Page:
Our Affair with Facebook

Every time I do a post about social media it inevitably ends up being one of the more commented on and shared pieces. We all have a love/hate relationship with sites like Facebook and Instagram. On one hand we can connect with our friends/family/that funny kid from high school.  We can also share stuff that makes us laugh, get inspired, feel like part of a community, or find others who like the same things we do. On the other hand, we often get bombarded with posts that make us feel angry or sad. We find ourselves getting envious of that one friend’s perfect life (How the hell is she in Tahiti AGAIN?!), AND we KNOW we spend too much time scrolling mindlessly through our feed.

The Problem

But something most of us don’t take into account is how social media affects our relationships. I’m not talking about the time spent online (though that definitely can be an issue) . I’m talking about who we let into our partnership.

Here’s the thing, relationships are hard. Your partner is GOING to piss you off or make you cry. That’s a guarantee. And yes, we all need support in getting though challenging times. Sometimes we just need someone who can hug us and listen. And this is where it gets tricky. When we talk about our partner in an online setting. I often see people talking about their partner or their relationship difficulties in a closed social media group. They are hurting and need some hope/relief/guidance STAT.  And I get it.

This is the problem- no matter how fair you think you’re being you can ONLY give your side of the story. It’s IMPOSSIBLE to describe your partners innermost feelings/ point of view/ fears/ family history/Etc. So the advice you’ll get (and you’ll get A LOT) at best probably won’t be that helpful. At worst it will be damaging to your relationship.

Don’t believe me? Recently we found out that emotions like anger can be contagious. So when we vent online to others, we often spread our anger to them which they then return to us. And it’s super easy to get caught up in the mob mentality. Here’s an example:

Person A: I can’t believe my husband did this last night, I’m SO ANGRY right now.

Person B: Oh my gosh, I’d be LIVID too. What a jerk. He sounds like he DEFINITLEY has issues, he needs to go to counseling.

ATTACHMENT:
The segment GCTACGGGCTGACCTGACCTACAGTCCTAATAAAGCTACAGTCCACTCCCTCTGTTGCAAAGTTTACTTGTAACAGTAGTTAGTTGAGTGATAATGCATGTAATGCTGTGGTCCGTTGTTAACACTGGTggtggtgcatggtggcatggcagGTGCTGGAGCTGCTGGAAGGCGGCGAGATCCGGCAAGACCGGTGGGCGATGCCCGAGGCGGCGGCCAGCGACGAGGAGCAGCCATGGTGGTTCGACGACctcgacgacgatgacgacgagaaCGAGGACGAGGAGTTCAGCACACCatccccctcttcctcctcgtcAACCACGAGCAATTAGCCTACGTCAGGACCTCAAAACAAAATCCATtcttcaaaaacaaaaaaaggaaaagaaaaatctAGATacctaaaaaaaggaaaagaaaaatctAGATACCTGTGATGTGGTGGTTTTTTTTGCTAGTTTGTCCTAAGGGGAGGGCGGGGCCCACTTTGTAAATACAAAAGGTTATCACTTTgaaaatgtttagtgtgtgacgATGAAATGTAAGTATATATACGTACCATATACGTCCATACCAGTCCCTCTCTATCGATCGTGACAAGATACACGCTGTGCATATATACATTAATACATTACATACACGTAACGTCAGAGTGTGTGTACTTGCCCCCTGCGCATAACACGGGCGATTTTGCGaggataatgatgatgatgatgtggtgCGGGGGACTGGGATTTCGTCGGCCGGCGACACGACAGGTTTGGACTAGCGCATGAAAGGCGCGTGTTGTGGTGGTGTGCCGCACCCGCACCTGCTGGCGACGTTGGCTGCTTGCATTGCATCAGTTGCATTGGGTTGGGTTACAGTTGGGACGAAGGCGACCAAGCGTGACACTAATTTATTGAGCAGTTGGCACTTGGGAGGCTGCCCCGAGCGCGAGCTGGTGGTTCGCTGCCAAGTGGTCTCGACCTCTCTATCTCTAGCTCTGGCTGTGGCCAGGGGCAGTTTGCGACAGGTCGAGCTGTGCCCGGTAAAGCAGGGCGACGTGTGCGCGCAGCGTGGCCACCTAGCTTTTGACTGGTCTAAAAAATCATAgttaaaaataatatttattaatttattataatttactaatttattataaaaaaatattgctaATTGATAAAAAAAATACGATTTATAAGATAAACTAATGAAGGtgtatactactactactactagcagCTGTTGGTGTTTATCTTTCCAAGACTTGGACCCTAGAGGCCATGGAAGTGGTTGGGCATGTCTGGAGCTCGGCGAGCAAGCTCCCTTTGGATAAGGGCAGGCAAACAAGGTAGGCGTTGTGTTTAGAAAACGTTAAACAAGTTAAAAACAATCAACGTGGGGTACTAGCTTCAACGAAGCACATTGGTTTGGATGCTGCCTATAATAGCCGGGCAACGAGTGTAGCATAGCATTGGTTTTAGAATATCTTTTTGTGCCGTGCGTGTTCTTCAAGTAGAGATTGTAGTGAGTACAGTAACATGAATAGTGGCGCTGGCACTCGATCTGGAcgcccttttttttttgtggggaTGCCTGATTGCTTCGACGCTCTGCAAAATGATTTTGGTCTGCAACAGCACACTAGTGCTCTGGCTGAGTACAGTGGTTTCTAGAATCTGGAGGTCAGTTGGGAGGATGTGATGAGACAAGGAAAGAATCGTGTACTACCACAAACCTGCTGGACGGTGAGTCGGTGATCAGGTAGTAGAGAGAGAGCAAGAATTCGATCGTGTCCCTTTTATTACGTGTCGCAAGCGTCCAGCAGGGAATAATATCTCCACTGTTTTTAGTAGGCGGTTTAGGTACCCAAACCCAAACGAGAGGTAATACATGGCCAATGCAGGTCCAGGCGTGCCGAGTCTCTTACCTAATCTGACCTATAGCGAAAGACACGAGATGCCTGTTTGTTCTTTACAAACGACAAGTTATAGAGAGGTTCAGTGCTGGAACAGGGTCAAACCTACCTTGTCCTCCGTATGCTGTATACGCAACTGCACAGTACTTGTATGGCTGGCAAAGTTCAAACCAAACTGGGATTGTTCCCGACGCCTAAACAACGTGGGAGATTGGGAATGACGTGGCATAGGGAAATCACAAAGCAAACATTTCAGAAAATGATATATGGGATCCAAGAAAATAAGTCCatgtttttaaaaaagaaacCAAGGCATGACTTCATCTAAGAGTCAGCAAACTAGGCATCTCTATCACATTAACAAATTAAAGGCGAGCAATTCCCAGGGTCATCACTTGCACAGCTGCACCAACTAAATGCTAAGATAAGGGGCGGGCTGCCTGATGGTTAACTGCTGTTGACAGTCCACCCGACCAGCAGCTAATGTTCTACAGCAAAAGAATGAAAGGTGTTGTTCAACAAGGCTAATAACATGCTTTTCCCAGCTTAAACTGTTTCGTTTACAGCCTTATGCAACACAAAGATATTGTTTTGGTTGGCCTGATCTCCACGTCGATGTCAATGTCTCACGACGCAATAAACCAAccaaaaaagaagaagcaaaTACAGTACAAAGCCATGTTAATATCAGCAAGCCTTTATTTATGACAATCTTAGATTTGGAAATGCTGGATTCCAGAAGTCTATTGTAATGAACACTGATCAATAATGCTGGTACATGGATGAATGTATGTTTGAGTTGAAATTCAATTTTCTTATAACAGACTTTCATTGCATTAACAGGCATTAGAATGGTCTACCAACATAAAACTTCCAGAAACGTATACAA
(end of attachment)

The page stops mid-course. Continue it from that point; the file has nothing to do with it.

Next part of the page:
See what I mean?

Person C: Yeah he sounds like a narcissist. My ex was a narcissist and he did this too.

Person A: Yeah, he DOES sound like a narcissist! I don’t even know if he will ever change.

Moving forward

The problem is that there are VERY few black and white situations when it comes to relationships and the more I work with couples the more this sinks in (violence and safety concerns fall into the black and white category). When we need support around our relationship we need to be EXTRA choosy about who we talk to. Preferably it’s someone who knows both you and your partner (so it’s not just some faceless monster they imagine when you talk to them about what’s happening). It’s someone whose decision making and thoughts you respect and admire. Someone who has the ability to be empathic and supportive without bombarding you with unhelpful advice. Make sure that when you talk about the problem, you’re not bashing your partner but requesting support with the situation.

We are all human, and we ALL need support, empathy, and a place to sort out our feelings. But if your aim is to make your relationship better ( instead of just adding more people to your side), make sure you are mindful of WHO you talk to and WHY.


Yasmine Binghalib is a Relationship Specialist and Licensed Marriage and Family therapist in private practice in Placerville, California. You can learn more about her and the services she offers by going to  eldoradocountytherapy.com


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